Protein Synthesis

 


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The process of Protein Synthesis involves many parts of the cell, the main stages occur in the nucleus and ribosomes. Unlike other similar productions, this process is very complex and precise and therefore must be done in proper sequence to work effectively.

The process involves two stages these are transcription and translation. With in the process of DNA synthesis a form of RNA is used called mRNA this is used to transport a template to the ribosomes where translation occurs, mRNA makes protein synthesis must more efficient.

The first stage transcription involves the DNA unwinding by breaking the hydrogen bonds and then a region will be copied to make RNA; this is known as a cistron. A strand of this DNA will act as the template and free nucleotides will assemble next to there complementary bases. This process involves an enzyme known as RNA polymerase which will move along this strand and assembles the mRNA nucleotides into a strand. After the actions of this enzyme the DNA will wind back up by reforming hydrogen bonds. Mirror images of the DNA will now be formed and will pass out of the nucleus to free ribosomes and rough endoplasmic reticulum ribosomes.

The next stage is translation although to take place it requires tRNA as well as mRNA which is in the shape of a clover leaf because of molecules looping back on each other because of hydrogen bonds. The job of this is to pick up amino acids and transport them to the ribosomes and so it has a site where amino acids attach. There is 20 types of tRNA one for each amino acids the attachment of an amino acid to tRNA is known as activation.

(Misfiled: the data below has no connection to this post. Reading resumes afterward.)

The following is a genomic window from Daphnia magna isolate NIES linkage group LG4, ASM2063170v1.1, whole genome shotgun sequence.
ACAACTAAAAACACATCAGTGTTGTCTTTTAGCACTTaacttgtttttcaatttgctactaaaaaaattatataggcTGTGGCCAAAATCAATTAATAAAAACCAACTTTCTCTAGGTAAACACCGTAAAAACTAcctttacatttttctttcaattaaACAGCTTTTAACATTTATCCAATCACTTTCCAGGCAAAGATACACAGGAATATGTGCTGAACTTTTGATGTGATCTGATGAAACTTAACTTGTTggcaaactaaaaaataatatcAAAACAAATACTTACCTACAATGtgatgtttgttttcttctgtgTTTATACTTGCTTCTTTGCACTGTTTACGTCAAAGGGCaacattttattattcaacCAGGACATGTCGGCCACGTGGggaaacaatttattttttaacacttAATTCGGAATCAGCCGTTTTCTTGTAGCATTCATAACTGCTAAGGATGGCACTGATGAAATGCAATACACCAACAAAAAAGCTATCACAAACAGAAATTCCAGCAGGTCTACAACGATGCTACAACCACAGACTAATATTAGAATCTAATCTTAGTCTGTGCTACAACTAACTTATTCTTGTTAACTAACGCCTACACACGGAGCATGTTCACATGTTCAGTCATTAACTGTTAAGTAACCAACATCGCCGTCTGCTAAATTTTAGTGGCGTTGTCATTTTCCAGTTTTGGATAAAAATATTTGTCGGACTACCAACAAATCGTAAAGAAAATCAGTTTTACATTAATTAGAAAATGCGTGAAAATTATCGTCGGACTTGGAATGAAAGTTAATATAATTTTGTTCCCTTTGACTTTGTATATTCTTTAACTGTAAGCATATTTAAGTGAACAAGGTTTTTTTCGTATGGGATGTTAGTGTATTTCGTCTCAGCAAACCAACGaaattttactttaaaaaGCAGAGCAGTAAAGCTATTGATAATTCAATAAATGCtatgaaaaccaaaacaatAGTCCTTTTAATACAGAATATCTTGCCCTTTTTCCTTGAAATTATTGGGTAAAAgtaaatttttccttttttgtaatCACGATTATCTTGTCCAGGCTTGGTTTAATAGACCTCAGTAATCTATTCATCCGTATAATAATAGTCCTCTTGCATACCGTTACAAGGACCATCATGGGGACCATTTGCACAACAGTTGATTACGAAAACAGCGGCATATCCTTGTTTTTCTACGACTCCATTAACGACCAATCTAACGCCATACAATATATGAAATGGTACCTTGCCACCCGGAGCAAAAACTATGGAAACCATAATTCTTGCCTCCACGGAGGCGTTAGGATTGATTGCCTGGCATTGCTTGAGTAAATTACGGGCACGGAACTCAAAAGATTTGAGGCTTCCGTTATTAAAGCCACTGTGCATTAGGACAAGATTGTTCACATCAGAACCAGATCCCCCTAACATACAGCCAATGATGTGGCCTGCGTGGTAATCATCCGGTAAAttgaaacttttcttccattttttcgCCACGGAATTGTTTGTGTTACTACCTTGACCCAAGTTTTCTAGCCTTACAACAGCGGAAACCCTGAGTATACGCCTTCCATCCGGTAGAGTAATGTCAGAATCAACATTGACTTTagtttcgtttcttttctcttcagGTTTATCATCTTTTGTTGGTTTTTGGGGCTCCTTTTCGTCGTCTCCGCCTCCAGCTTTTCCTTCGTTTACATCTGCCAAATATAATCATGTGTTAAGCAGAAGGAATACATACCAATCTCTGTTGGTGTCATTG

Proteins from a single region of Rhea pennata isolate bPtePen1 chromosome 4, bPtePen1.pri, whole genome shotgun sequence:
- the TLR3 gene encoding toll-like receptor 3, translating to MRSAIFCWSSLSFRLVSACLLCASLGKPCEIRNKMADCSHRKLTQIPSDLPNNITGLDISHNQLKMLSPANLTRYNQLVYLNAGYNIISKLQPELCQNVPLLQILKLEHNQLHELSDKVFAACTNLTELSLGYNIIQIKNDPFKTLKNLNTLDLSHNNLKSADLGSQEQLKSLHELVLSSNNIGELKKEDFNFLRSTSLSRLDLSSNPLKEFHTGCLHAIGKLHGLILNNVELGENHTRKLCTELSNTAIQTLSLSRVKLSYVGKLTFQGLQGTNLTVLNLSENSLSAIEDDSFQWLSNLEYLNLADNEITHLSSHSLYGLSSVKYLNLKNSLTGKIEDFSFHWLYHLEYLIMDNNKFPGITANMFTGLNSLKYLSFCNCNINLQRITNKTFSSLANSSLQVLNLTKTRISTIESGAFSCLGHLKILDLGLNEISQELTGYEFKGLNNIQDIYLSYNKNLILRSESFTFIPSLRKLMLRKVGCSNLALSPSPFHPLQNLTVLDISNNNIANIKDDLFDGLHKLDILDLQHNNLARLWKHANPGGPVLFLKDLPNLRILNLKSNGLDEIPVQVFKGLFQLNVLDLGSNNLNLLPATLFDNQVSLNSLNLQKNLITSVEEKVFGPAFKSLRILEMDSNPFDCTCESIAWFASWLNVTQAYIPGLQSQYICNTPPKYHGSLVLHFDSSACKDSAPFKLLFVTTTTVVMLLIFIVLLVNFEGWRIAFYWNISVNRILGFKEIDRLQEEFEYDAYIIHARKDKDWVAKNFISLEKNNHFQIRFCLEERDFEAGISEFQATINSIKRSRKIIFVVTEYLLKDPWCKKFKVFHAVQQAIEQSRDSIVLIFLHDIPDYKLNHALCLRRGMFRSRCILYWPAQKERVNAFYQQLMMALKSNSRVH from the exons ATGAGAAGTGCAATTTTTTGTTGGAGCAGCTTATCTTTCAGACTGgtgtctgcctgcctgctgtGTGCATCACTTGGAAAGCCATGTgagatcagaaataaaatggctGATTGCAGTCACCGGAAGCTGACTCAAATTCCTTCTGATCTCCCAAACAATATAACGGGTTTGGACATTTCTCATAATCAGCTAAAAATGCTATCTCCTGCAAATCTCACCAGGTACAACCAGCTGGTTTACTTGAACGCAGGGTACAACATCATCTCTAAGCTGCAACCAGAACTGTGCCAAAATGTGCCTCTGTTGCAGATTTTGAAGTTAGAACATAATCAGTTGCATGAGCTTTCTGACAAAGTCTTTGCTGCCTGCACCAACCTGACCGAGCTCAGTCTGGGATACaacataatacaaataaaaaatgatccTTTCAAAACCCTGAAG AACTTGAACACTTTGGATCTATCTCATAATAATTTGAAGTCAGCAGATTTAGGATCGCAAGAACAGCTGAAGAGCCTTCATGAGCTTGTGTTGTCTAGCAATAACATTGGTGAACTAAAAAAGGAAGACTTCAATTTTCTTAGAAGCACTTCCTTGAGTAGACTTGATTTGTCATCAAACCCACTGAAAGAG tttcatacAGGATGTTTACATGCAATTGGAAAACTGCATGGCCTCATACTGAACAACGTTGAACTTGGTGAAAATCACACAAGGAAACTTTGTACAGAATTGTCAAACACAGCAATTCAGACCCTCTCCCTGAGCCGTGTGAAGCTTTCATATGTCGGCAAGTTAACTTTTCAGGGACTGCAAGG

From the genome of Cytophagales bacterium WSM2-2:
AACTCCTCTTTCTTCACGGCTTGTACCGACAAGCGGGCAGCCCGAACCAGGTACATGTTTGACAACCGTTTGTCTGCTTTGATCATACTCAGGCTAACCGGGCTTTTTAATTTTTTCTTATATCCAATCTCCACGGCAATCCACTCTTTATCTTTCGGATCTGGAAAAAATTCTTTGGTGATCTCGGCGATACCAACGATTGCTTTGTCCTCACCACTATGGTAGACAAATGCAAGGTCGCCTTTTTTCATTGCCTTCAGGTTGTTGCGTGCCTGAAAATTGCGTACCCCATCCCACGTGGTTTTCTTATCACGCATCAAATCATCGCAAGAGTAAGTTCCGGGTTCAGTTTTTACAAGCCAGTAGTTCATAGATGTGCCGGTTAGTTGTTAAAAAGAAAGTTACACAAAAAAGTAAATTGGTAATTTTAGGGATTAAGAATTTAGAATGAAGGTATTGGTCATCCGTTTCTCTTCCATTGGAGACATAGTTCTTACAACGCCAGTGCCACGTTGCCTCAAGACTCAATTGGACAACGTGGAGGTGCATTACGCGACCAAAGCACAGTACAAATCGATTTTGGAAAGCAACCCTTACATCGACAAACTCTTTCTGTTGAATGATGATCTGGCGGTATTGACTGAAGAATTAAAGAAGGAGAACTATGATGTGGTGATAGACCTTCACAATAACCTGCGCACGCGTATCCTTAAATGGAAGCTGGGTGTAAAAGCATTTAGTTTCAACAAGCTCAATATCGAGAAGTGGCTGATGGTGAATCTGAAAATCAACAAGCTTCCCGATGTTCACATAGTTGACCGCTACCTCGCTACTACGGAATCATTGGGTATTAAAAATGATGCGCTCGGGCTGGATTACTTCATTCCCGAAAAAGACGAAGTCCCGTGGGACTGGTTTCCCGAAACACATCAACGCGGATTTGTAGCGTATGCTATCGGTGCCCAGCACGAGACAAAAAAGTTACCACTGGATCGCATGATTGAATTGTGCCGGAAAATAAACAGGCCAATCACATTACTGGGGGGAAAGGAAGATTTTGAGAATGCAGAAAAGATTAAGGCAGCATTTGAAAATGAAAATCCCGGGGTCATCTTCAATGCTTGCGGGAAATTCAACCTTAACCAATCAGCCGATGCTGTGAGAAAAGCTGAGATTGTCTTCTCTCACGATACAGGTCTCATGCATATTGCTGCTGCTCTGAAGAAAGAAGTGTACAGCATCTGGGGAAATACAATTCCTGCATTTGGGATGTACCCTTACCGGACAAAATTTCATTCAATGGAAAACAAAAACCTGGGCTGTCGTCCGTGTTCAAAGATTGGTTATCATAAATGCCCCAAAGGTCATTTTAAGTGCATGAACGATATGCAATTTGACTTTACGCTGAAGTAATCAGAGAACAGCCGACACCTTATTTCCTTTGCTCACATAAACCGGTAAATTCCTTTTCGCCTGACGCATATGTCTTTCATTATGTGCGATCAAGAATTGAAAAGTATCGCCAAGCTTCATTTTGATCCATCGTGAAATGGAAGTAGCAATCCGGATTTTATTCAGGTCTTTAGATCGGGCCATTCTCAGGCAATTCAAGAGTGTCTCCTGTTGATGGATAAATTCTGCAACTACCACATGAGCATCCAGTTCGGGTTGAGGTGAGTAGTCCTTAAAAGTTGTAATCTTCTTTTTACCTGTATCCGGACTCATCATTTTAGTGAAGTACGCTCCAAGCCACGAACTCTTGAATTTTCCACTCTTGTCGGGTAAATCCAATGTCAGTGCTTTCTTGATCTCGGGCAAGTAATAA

At the ribosomes there are 2 sites known as the P and A sites the ribosomes move along the mRNA. The ribosome attaches to two specified codons and tRNA matching the Condons attaches to the ribosome and an anticondon site on the tRNA attaches to the mRNA codon. At the P site a peptide bond is formed between the amino acids and then the ribosome moves across and the energy created by breaking the bond between the tRNA and the releasing of the amino acid is used to form a peptide bond for the previous and next amino acid. More then one ribosome can read this code at any one time so a large quantity of proteins can b produced. The arrangement of the peptide chain depends on the arrangement of codons from mRNA, this is what allows for different proteins.

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